If I could amend the federal Clean Water Act, I’d include triple penalties for polluters who spend more energy pointing to other polluters than on cleaning up their own mess.

This “we won’t act till they do” dereliction has colossally delayed action to clean up the Chesapeake, and dodging the real issues has become a prime focus of conservative politicians and rural governments in Maryland.

Until someone musters billions of dollars to dredge centuries of sediment from Pennsylvania trapped behind the giant Conowingo Dam, they whine, it makes no sense for them to spend money on their pollution.

Scientifically, this doesn’t hold water. Most of the pollution in Maryland (and Virginia) rivers comes from local sources, not the Susquehanna River; and the polluting sediment that does wash downstream from behind Conowingo in big storms, while significant, is not the bulk of the river’s environmental impact.

But the image of a simple solution upstream that lets folks downstream off the hook is irresistible. Larry Hogan, Republican candidate for governor of Maryland, has embraced the idea, as have several rural counties that have squandered $25,000 each to engage a law firm to lobby for laxer cleanup standards.

So, in the mean and feckless spirit of demagoguery and weaseling our way to a dirtier Bay, and to show how the finger can be pointed in the other direction, I offer Pennsylvanians and New Yorkers some “dump on downstream” talking points:

It’s time we stood up to onerous demands from downstream states whose reckless management will ruin the Chesapeake even if we poured Evian across the Conowingo.

They complain of low crab harvests, even as they catch the pregnant females by the millions before they have a chance to spawn. And how have they responded to oysters reaching an estimated 1 percent of historic levels? Maryland has opened more of the Bay to the most efficient way known of catching the very last oyster: the historically banned practice of power-dredging the public shellfish grounds. This, even as research shows there is no better pollution filter than healthy oyster bars.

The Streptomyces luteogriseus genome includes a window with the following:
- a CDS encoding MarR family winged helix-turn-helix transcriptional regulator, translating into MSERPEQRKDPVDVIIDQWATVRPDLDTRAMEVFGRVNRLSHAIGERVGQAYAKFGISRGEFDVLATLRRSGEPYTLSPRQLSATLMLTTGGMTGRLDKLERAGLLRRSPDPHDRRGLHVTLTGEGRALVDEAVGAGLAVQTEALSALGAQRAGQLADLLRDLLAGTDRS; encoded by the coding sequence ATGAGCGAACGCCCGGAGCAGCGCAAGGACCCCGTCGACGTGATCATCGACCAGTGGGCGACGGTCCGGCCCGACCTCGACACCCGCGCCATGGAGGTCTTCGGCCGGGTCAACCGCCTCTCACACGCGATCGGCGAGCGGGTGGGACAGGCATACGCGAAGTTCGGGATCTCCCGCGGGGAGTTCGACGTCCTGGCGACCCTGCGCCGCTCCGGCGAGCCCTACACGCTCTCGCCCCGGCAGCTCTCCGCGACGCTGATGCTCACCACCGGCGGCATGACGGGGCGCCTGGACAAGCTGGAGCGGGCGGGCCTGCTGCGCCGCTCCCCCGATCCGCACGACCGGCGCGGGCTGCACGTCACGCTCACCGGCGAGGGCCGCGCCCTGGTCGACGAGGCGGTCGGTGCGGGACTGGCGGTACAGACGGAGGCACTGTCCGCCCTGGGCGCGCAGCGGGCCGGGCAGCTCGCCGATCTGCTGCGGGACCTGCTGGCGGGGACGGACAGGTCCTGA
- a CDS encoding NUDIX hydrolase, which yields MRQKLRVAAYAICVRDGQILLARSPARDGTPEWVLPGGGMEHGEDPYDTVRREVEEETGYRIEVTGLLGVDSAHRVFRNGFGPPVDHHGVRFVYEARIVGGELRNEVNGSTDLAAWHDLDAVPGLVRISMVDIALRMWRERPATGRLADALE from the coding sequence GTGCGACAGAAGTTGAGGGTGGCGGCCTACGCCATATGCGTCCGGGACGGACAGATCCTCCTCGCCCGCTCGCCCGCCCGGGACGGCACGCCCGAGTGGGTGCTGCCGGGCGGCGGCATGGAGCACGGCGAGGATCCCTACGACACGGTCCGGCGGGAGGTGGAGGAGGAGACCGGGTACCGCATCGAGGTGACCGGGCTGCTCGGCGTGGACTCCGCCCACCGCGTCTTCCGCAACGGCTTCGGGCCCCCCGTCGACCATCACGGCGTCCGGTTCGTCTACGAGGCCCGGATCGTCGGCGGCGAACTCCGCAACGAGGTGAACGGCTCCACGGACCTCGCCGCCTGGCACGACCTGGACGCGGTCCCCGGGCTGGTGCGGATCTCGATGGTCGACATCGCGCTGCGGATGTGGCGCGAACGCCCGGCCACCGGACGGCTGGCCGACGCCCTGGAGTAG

Absent an immediate Baywide ban on such egregious fishing, why should Pennsylvanians and New Yorkers place more environmental costs on hardworking folks, especially farmers?

Downstream farmers raise more than half a billion chickens every year on the Delmarva Peninsula and in the Shenandoah Valley. And even after years of debate, and science that shows beyond a doubt there’s way too much poultry manure running into their rivers, they are still “considering” what to do about it.

Is it coincidence that the hotbed of damning Conowingo Dam comes from the Maryland politicians who represent chicken growers? Sure we got a few (zillion) pounds of cow and hog manure up our way — but why should ours stink more than theirs? Let “no poop scooping without reciprocity” be our rallying cry.

Downstreamers fume about sediment coming from Conowingo; yet look at how they have handled their land, from which all sediment comes?

Forests, the land use that is least polluting, that holds the soil in place best, covers close to two-thirds of Pennsylvania’s portion of the Bay watershed — and Pennsylvanians are losing it only slowly to development, farming and natural gas wells.

Maryland has cut down more than half of its forests, with Virginia only slightly better on its Bay watershed portions. Both are losing woods more than four times faster than Pennsylvania.

Folks in Penn’s Woods will look more sympathetically upon folks downstream once they do some very serious tree planting.

Downstreamers make much of the fact that about half of the riverflow, and thus nearly half of the waterborne pollution into the Chesapeake, comes via the Susquehanna. Upstreamers believe that means half comes from down there.

The downstream folks worry about sediment, as if they were not adding to the sewage burden on the Bay at a horrendous rate. Upstreamers have 3 million poopers in the watershed. Downstreamers have 13 million — and their numbers are growing four to six times faster than ours.

So before anyone spends money dredging out Conowingo, let’s see something stabilizing, like a “one in, one out” population policy downstream. They can work out the details.

Those 13 million downstreamers burn fossil fuels a lot faster than 3 million upstreamers. In other words, they are more than four times as responsible for the climate change that is dissolving their wetlands as sea level rises and killing Virginia’s eelgrass as the water gets too warm. To see healthy underwater grasses, visit the Susquehanna Flats, just below Conowingo Dam!

To the extent you think the problem’s upstream, don’t send insults — send cleanup money. Because surely as water runs downhill, we’re in this together, 64,000 square miles in six states, all draining one way, to the Chesapeake.